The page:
photo by C.Grodotzki/Robin Wood e.V. (source: Flickr Creative Commons)

In light of a recent survey naming UK companies as the worst among 300 of Europe’s largest corporations when it comes to their contribution to global warming, another survey has been released, this time focusing only on British firms.

The new list, called the FTSE carbon strategy index, compares Britain’s 350 biggest companies in terms of their response to climate change. The idea is that those companies with the best carbon strategies will also be the most efficient and well run.

From an article in the Guardian:

The new FTSE carbon strategy index weighs up the “carbon risk and performance” of the UK’s largest 350 firms. It compares them on cutting carbon emissions, making their products more energy-efficient and setting the most ambitious reduction targets.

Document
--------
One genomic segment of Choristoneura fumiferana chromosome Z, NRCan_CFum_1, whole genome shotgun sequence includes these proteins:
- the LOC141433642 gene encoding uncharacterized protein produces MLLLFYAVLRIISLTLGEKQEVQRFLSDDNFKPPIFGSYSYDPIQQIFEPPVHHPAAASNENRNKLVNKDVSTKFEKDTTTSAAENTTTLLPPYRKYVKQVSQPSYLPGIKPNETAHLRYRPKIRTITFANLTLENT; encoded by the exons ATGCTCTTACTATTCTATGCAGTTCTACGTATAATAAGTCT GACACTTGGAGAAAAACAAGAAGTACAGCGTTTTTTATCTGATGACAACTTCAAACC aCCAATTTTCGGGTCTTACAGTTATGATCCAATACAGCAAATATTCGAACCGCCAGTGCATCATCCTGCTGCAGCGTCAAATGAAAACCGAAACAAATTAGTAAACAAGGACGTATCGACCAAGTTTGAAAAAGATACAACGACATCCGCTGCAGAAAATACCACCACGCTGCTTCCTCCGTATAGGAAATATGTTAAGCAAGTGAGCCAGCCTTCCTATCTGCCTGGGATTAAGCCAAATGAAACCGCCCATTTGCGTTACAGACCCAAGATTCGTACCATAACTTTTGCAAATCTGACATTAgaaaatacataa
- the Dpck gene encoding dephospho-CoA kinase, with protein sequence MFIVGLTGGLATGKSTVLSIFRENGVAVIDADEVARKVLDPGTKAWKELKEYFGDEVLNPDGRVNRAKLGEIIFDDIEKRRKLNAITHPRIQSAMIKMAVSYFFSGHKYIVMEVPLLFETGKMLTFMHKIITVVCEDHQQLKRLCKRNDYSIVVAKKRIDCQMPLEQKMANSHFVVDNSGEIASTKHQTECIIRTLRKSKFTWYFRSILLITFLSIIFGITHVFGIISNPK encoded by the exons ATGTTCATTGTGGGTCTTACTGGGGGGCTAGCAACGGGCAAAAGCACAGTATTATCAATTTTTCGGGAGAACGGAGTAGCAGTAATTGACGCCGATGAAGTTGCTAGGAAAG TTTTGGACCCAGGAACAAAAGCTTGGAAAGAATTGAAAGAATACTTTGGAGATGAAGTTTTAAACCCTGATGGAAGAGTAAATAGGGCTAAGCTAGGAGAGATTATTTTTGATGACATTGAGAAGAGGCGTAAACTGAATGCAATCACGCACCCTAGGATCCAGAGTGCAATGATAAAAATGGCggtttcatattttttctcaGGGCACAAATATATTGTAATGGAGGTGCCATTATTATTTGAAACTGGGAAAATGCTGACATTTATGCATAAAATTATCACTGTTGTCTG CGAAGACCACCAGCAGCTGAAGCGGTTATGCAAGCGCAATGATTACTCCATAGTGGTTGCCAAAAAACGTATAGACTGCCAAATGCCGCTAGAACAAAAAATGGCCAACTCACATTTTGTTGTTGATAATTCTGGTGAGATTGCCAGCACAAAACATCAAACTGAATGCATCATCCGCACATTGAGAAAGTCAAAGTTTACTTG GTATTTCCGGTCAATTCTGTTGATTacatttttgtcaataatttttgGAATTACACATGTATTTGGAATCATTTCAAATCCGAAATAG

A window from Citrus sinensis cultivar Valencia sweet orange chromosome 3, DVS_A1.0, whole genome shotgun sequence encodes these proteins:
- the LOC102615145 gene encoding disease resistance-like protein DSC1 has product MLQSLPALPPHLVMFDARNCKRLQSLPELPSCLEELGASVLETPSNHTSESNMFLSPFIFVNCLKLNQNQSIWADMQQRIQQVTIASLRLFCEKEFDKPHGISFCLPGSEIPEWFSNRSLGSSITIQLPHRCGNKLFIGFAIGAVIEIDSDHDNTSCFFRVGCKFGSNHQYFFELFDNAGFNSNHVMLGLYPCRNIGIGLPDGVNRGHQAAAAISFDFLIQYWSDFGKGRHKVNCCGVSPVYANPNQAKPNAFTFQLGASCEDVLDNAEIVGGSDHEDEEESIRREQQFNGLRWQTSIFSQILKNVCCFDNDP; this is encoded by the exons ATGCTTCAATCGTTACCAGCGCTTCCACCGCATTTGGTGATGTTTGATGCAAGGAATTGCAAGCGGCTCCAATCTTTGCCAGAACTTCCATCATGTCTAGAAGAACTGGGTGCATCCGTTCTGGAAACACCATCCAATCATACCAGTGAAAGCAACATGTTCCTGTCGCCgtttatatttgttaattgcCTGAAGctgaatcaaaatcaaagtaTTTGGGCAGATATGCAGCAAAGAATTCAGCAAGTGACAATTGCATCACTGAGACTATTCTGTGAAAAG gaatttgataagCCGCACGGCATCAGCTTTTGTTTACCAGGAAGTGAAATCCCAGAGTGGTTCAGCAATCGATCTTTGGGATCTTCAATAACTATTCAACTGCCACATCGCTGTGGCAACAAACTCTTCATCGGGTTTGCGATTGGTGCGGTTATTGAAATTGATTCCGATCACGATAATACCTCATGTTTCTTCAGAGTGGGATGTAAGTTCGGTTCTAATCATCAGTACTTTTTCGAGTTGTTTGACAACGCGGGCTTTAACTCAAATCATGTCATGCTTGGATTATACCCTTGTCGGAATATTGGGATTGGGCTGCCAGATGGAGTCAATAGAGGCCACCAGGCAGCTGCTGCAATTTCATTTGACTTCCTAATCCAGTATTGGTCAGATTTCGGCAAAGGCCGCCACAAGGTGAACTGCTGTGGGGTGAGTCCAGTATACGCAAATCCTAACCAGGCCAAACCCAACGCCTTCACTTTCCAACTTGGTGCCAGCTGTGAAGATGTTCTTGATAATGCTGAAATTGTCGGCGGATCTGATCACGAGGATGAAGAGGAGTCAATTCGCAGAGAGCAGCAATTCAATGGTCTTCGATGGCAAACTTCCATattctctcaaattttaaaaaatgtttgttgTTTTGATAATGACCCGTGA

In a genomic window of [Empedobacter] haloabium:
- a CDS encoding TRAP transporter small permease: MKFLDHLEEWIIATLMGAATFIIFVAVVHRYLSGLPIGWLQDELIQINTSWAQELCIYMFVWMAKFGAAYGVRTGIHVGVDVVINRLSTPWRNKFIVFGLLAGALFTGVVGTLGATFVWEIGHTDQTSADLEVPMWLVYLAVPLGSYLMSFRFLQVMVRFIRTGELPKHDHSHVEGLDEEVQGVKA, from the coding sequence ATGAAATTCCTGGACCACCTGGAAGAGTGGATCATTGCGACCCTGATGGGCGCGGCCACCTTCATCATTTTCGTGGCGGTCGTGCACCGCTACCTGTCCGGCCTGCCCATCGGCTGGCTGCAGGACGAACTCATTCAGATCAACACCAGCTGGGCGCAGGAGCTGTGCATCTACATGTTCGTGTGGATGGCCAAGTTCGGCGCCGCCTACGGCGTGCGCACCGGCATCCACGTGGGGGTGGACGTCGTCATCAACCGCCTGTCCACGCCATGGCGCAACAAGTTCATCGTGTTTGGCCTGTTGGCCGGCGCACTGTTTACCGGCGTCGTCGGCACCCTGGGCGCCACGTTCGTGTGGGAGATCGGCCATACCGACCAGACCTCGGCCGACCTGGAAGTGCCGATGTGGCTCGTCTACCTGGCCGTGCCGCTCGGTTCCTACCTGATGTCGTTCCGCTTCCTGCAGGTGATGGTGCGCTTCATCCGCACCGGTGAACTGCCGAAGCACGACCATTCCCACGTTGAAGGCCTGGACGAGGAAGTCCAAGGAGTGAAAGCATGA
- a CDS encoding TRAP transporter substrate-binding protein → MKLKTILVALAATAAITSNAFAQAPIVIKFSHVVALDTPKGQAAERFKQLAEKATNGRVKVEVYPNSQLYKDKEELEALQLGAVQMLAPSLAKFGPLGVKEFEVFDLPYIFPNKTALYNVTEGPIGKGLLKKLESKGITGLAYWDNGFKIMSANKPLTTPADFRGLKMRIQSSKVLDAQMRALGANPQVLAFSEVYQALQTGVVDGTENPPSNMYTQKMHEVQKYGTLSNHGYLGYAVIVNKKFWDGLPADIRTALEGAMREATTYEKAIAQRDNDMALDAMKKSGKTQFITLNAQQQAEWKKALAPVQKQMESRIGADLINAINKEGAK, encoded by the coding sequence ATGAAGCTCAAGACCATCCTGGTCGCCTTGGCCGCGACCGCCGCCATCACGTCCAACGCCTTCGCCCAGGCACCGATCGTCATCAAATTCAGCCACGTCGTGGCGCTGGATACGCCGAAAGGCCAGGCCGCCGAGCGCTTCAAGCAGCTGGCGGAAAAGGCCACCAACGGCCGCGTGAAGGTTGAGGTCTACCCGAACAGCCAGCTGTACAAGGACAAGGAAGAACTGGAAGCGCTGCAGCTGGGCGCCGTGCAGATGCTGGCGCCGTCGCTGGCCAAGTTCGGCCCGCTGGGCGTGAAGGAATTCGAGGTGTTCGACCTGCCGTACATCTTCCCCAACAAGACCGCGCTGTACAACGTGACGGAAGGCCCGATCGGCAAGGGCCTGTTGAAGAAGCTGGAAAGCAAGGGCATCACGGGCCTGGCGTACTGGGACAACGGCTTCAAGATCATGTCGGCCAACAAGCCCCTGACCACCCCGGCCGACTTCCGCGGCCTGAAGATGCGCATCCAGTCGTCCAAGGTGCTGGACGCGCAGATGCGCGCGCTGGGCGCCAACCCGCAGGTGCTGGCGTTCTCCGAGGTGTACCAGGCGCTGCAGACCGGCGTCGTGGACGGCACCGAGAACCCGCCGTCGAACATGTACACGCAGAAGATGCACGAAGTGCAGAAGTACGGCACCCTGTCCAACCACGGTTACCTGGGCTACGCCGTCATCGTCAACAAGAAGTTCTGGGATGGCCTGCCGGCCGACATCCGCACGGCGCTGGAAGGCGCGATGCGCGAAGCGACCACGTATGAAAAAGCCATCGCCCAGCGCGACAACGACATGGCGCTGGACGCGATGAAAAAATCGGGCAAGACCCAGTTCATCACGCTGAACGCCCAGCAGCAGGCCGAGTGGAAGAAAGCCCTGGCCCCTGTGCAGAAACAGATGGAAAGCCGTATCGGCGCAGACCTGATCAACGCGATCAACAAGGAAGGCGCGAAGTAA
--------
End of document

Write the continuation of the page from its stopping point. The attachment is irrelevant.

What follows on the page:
The Anglo-Dutch multinational Unilever, which makes just about every type of consumable you can think of, tops the FTSE list. Unilever plans to cut emissions by 25% by 2012 and has improved its ‘carbon efficiency’ (emissions per ₤) by 40% since 1995.

After Unilever, the index lists BT Group, Morissons and Rolls Royce as the next best-performing major companies. Coal-fired power station operator Drax and low-cost airline Easyjet come in last place.

So what made Unilever get its act together? According to a piece in the Economist entitled ‘The campaign against palm oil: The other oil spill’, pressure from green activist groups, such as Greenpeace, prompted Unilever to promise to source only sustainable palm oil by 2015.

Deforestation and the destruction of peatlands in Indonesia and Malaysia for logging and for conversion to palm oil plantations are responsible for massive amounts of carbon emissions. Unilever is the world’s single largest buyer of palm oil.

About The Author: Graham Land

Greenfudge editor and London-based writer Graham Land grew up in the suburbs of Washington, DC, where he was part of the local hardcore punk scene, playing in several bands. Through this musical movement he became involved in grass roots interests such as anti-racist activism, animal rights and Ecology. In 2000 he relocated to Europe, eventually earning an MA from Malmö University in Sweden. He has also lived in Japan, Ireland, Portugal and Greece.



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